Present focus is the ability to be grounded in one's current reality without dwelling on past or future events. Being present has been demonstrated to increase focus, raise motivation, and improve physical health across a number of measures. In addition, being present-focused minimizes depressive and anxious thoughts, which our minds often gravitate towards when left unchecked.
The ability to focus on the present moment is an important skill, but it is also important to balance this way of thinking with a healthy sense of long-term goals. Overly present-focused people may sometimes value instant gratification at the expense of relationships and goals with long-term benefits. They can be averse to tedious endeavors and routines that may be healthy over time but lack immediate payoff.
The extent to which people focus their attention on the past, present, and future is also known as temporal focus. Recently, Shipp et al. created the Temporal Focus Scale (TFS), which contains only 12 questions, and displays a percentage range between how much emphasis a person gives to past, present, and future. In the TFS, participants are asked to rate how much they agree with statements such as "I replay memories of the past in my mind," "My mind is on the here and now," and "I focus on my future."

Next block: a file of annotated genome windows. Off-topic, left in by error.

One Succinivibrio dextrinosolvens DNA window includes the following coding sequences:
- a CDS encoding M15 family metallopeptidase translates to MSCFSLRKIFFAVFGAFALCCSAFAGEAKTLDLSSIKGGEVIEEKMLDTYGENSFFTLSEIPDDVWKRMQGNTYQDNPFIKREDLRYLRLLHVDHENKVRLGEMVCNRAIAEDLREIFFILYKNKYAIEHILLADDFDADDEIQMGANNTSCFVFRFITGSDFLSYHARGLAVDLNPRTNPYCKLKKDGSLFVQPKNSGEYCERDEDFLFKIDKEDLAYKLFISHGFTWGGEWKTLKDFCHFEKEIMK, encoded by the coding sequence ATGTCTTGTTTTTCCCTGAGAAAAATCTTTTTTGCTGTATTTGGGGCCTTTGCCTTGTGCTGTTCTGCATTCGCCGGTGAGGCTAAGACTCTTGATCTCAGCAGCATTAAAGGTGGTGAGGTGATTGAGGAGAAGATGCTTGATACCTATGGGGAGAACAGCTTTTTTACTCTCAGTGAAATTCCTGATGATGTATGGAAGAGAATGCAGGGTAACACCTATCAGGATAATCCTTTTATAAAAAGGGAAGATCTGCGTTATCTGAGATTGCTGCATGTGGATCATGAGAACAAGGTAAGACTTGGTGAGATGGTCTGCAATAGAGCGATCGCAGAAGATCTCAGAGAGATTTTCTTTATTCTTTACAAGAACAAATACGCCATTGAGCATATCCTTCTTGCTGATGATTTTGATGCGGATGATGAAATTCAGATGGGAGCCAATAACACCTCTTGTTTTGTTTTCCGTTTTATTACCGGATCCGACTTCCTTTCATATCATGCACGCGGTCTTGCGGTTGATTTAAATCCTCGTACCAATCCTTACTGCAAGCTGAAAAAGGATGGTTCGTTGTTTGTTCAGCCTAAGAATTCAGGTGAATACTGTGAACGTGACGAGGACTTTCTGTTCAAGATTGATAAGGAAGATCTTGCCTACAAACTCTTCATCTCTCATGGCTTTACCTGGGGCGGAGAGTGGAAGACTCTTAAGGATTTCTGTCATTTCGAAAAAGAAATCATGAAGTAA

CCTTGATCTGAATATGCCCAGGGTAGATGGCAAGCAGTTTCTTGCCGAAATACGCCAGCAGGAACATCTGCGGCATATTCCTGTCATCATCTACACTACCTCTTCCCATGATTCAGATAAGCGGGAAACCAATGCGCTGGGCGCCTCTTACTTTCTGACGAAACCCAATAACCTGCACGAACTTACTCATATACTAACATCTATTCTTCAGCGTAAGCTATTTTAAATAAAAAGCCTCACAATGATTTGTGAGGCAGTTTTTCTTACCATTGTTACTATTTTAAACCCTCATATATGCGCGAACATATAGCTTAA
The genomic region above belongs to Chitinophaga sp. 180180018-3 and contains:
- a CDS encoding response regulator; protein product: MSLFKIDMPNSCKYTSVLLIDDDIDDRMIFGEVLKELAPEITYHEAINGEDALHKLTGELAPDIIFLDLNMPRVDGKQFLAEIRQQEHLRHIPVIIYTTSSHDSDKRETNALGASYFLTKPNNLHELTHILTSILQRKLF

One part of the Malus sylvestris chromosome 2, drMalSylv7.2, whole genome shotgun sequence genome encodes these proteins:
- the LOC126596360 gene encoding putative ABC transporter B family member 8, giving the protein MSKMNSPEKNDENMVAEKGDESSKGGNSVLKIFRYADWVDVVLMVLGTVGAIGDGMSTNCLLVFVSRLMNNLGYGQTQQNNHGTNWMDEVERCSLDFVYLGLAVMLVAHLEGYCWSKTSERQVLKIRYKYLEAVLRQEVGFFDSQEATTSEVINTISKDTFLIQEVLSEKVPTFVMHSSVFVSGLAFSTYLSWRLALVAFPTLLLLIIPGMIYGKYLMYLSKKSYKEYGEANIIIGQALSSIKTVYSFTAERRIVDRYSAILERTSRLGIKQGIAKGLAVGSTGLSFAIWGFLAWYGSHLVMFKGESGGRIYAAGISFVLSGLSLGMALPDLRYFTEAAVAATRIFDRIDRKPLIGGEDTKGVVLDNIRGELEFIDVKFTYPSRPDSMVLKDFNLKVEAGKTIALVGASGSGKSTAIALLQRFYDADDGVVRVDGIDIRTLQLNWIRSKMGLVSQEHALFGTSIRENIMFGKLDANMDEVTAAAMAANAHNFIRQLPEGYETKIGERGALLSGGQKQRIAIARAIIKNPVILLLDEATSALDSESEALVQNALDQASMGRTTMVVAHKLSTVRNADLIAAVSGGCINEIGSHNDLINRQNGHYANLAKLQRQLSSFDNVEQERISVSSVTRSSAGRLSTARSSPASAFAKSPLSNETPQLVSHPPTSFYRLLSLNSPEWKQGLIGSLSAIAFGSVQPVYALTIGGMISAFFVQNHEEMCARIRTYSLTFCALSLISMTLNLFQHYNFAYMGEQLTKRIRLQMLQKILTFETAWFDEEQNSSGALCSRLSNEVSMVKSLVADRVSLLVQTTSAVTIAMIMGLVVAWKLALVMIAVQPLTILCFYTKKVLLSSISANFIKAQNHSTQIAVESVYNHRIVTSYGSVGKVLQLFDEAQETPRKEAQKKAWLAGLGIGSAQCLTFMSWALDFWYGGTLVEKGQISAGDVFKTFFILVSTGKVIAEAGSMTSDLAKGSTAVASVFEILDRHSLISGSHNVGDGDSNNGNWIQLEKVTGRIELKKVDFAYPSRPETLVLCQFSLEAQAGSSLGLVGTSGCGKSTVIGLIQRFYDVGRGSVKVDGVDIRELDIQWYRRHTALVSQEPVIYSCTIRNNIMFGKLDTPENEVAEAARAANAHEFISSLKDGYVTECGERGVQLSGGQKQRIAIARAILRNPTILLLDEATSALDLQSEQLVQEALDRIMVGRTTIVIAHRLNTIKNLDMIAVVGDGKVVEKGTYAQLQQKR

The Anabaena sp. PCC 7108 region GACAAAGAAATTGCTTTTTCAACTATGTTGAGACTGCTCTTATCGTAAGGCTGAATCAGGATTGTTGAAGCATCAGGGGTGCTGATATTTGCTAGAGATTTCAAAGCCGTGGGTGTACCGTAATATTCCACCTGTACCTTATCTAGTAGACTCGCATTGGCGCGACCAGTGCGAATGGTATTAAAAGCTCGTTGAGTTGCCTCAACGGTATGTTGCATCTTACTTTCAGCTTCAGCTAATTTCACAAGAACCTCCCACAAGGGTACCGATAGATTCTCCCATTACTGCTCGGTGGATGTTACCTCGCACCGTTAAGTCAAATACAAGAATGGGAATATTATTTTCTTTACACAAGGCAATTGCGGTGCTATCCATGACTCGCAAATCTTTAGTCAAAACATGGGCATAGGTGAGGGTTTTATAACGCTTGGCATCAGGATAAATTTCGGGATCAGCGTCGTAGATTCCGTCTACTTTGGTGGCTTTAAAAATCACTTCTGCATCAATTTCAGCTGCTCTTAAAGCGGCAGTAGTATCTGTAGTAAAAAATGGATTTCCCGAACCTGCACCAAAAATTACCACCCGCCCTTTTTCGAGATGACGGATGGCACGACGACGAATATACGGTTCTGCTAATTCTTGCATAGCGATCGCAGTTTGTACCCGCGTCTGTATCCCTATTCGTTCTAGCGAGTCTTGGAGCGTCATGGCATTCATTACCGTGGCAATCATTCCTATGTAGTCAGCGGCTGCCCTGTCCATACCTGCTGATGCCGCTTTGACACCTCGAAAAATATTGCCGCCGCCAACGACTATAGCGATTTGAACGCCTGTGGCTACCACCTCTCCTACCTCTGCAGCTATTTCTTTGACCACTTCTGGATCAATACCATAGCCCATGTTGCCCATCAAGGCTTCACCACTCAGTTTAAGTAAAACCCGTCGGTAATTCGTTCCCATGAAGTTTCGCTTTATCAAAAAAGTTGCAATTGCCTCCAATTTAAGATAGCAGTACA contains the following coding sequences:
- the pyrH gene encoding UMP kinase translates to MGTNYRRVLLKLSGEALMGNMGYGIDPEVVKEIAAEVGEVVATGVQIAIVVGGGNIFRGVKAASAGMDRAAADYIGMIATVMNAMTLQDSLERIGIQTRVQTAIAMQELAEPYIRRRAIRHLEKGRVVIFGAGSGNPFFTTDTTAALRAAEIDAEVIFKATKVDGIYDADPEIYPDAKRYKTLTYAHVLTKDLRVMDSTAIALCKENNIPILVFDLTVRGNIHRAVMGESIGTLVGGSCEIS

Shipp et al. also found positive correlations associated with present and future-focused individuals as opposed to past-focused individuals. They found present and future-focused individuals to be more satisfied with life and have more positive outlooks than past-focused individuals. Similarly, participants with neurotic tendencies were more likely to be past-focused than present or future-focused. Additionally, extroverted participants tended to be more present and future-focused than past-focused. Lastly, present-focused individuals were most likely to be satisfied with and committed to their current employers.